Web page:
This may well be my most trippy experience of the Fringe. We take our reclined cinema-style seats in the 360 degrees ShowDome (the nearest thing you’ll get to virtual reality without a headset) and relax. We are about to enter the weird and wonderful world of Pink Floyd, psychedelia and abstractionism. 

The experience of Dark Side of the Moon (in the context of this show), feels like a cross between falling into a kaleidoscope, an 80s Amstrad screen saver, an LSD trip, an animated Dali painting, and space. This, of course, all set to the musical back catalogue of the iconic 60s/70s band, in pulsating stereo surround sound. Tracks like ‘Time’ and ‘Money” are more literal in their representation, with dollar bills, cash registers and clocks flying around the enormous overhead screen. At moments such as these, the graphics feel dated, even naff, and the timing can be ever so slightly out of sync with the music. There’s also a bit too much kaleidoscoping going on – it starts to feel a bit repetitive (and makes us woozy).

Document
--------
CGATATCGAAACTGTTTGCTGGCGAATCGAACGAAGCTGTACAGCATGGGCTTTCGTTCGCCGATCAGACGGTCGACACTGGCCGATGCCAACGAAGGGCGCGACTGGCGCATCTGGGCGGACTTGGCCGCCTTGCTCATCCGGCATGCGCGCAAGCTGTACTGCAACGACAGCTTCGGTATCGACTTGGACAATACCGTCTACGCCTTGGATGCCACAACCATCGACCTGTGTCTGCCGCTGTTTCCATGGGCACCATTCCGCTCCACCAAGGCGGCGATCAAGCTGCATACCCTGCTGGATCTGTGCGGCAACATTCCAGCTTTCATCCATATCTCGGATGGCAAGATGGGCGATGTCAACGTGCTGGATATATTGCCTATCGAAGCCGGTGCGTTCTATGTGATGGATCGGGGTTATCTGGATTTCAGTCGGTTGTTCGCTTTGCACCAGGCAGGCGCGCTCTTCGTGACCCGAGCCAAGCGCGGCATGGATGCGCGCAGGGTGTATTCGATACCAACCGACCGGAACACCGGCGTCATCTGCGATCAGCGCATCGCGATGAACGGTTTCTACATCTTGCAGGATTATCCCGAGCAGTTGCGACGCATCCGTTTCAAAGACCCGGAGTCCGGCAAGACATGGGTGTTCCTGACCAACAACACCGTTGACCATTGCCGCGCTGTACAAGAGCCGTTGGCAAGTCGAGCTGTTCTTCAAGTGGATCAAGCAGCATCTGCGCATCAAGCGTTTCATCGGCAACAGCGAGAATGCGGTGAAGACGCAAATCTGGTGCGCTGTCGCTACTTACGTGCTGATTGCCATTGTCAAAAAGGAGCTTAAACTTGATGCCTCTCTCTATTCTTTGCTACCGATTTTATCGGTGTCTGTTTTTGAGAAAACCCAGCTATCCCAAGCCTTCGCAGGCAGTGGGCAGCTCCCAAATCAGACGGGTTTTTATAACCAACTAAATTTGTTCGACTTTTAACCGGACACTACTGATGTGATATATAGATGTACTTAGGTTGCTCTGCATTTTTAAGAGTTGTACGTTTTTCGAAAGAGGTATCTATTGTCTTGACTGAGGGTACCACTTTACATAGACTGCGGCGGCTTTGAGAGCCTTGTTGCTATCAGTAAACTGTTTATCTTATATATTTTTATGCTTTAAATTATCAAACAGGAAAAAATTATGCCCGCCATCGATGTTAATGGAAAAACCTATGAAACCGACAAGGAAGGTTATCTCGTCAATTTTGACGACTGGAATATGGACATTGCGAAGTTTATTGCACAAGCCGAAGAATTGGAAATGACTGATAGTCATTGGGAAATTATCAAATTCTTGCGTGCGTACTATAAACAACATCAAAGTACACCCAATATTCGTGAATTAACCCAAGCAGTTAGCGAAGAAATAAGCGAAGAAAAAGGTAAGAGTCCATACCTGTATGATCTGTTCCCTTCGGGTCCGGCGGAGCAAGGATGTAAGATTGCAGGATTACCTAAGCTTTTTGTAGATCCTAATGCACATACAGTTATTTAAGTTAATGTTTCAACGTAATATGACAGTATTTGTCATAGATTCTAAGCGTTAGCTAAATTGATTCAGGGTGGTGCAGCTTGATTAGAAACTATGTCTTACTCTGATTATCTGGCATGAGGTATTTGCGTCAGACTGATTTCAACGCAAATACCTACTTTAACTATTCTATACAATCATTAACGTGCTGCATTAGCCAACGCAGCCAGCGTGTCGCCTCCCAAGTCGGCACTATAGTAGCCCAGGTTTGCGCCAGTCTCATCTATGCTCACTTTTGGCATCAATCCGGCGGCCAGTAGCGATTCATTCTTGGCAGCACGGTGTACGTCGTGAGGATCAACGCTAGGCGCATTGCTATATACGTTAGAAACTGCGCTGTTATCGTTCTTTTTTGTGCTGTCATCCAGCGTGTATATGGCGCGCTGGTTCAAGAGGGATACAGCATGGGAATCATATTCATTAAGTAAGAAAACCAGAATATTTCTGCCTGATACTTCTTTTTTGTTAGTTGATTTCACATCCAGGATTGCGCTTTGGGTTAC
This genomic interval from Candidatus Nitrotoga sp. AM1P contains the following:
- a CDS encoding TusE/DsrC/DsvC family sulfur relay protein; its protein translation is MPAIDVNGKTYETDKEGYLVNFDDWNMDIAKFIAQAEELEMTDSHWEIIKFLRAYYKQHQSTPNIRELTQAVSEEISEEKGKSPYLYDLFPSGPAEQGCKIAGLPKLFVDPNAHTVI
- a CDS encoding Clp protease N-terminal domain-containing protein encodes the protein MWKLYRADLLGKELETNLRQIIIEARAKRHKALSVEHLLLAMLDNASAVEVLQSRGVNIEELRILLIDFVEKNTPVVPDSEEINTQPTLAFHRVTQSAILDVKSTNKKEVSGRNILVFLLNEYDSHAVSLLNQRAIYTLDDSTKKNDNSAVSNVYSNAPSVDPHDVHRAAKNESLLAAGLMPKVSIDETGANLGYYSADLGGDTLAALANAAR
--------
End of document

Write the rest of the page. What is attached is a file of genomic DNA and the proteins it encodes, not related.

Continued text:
But at other times the effects are just phenomenal. You’d swear the entire audience was actually spinning at one point, with all the energy of a virtual, abstract rollercoaster. The bits in space are arguably the best, as we visit the unexplored Dark Side of the Moon. Planet earth flies low above us – it’s so real we fight the temptation to duck as she passes. The sun blazes with fire and we fly the length of our solar system with all the magical wonder of children. All the while phenomenal sounds pulsate around us in what is a delightfully weird and unique journey. 

Dark Side of the Moon takes us to places – real and imagined – we could never otherwise visit. It’s the stuff of dark dreams come to life for 45 minutes.